The pieces that have been floating around for a while and they finally came together. I have the basis for my next book. It's just an idea right now; very rough and full of gaps, but there's enough pieces in place to know that the gaps will fill in and lead to my next book.
The early stages are exciting, but also confusing. There are so many possibilities. My first step is to research. All writers must face the "suspension of disbelief" factor, and the way to do that is to have a base of truth to the story. Believe it or not, this is true of any genre. Even science fiction and fantasy must have constants in place that can be applied to give readers a basis to hang that suspension on - after all, if there's truth that we can realte to in the world we know, then we can suspend our disbelief when we take it on a path that diverts from that truth. My story is going to be mystery (big surprise) with an element of urban fantasy. I have a lot of research to do for this one, but it will be worth it. And often, the research helps the story to fill out by giving the writer more pieces to work with and more importantly, to manipulate.
I've started, though, and I'm excited. I have some good, solid brainstorming notes, which provide a great place to start developing the plot and directing my research. And so, my next book project starts.
Welcome to the journey. I hope you enjoy it.
That's all today. Take care, and I hope the rest of your week goes well.
I can suspend my disbelief for a lot of things. I can believe that science fiction could be showing us a possible future, no matter how far fetched or unrealistic it may seem. After all, never say never. We thought the 21st century would look like The Jetsons and, well, it's turned out quite differently.
I can believe that fantasy is showing us possible alternate realities. Sure, I know there's no such thing, but I can suspend my disbelief to consider that these are possible ways the world could have been.
I can even suspend my disbelief for urban fantasy. I know it's unlikely that quirks in reality would result in superheros or creatures walking the world as we know it, but I can consider "what if."
What I can't suspend my disbelief for, however, is romance. I thought this was a personal taste issue, but after giving two romances a chance this summer - no. That's just too far out there.
First, let me open my arguement by giving you two facts that are surly coloring my perception: First, I've been married for over 13 years, so I know the reality of relationships. That dopamine rush that takes you to the altar eventually leads to home, family, in-laws, job stress, financial strains, good days, bad days, joy and tears, and a partridge in a pear tree - if you're lucky. Second, I've always had a lot of men in my life. To say there's been a heavy male influence on the way I was raised and continue to live would be an understatement. So please bear these in mind as I make my arguement.
For the sake of preserving dignity, I won't say what I read or who wrote them because they might have fans out there that devoured them and think it's the best thing since chocolate. I'll be fair. I will say this, though: Both stories had several elements in common that I just couldn't seem to get past. They were way out of left field. For example:
1. Men don't instantly fall in love after one encounter. Sorry ladies, it doesn't happen that way.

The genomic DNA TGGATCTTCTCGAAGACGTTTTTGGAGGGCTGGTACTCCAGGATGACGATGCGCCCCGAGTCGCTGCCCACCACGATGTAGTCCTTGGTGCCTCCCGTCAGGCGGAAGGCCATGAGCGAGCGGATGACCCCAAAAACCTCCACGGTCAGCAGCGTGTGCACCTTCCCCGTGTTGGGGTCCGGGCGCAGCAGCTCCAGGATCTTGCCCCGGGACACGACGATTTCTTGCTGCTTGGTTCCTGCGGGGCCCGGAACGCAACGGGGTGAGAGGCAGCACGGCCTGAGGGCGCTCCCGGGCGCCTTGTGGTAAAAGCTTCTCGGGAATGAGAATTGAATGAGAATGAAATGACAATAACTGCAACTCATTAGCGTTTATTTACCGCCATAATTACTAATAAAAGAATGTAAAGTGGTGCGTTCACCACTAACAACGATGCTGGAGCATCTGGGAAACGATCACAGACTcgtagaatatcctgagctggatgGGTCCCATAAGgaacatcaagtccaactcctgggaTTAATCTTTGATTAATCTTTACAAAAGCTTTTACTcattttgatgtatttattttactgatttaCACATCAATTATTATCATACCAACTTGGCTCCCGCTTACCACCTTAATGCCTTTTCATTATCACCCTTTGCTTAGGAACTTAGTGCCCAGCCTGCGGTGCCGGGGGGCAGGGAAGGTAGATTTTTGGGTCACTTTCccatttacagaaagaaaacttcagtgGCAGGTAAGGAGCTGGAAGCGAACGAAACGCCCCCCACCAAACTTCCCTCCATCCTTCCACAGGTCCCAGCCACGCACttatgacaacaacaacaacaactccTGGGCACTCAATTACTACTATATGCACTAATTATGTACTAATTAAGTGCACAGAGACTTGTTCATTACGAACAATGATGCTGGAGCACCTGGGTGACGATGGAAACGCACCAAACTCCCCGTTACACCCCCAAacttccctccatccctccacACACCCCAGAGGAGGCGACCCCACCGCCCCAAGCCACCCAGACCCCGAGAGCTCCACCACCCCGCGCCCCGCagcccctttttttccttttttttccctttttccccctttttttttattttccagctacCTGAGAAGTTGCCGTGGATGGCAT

2. Men don't propose a week after meeting the lady of their dreams. In the best case scenario, it will take longer and completely freak them out to the point that they withdraw for a while before deciding to commit.
3. Men aren't the ones that are talking about having children on date #2. Sorry ladies - again, that doesn't happen in real life. Barring "surprises," this consideration usually comes at least a year or two after marriage, which in itself takes a year or two to come about.
4. Men aren't emotional and they don't like having "heart to heart" talks. My own husband has confirmed this. So has my brother, my father, and while they were alive both grandfathers. Sure they may feel it (they aren't robots), but the likelihood of them talking about it willingly and openly is roughly equivalent to aliens landing in my driveway right now.
5. In both stories, it was the woman that was long single and fearing committment. Really? They fell in bed quick enough for somebody not looking for love. Now I'm not saying there aren't women that are afraid of commitment. I'm just saying the stereotype exist for a reason. It's more likely that the woman is the one wanting an exclusive relationship before the man. See point #2 above.
6. Vampires and werewolves - really? Ok, I'll be a sport. They may be prowling the night, but they aren't looking for love. They're looking for a quick and tasty meal.
Before you say that I must have just gotten a hold of some bad examples, I did try romance while I was in college and found myself having the same problems with the same issues I saw in those novels. Well, with the exception of the vampires and werewolves. That wasn't popular back in the mid 90's.
So go ahead and call me an improper lady if you must but I'm sorry. I'm more likely to believe that Frodo Baggins destroyed the ring of power, the Jedi order is rebuilding somewhere out there, dragons are hiding under the Smoky Mountains, Superman will save the day, Batman is on a rooftop downtown, and Thor is beating someone down every time I hear thunder than I am to take any bit of the two things I recently read seriously. Sorry.
That's all the fun I have for today. Here's hoping you're off to a great start to the new week.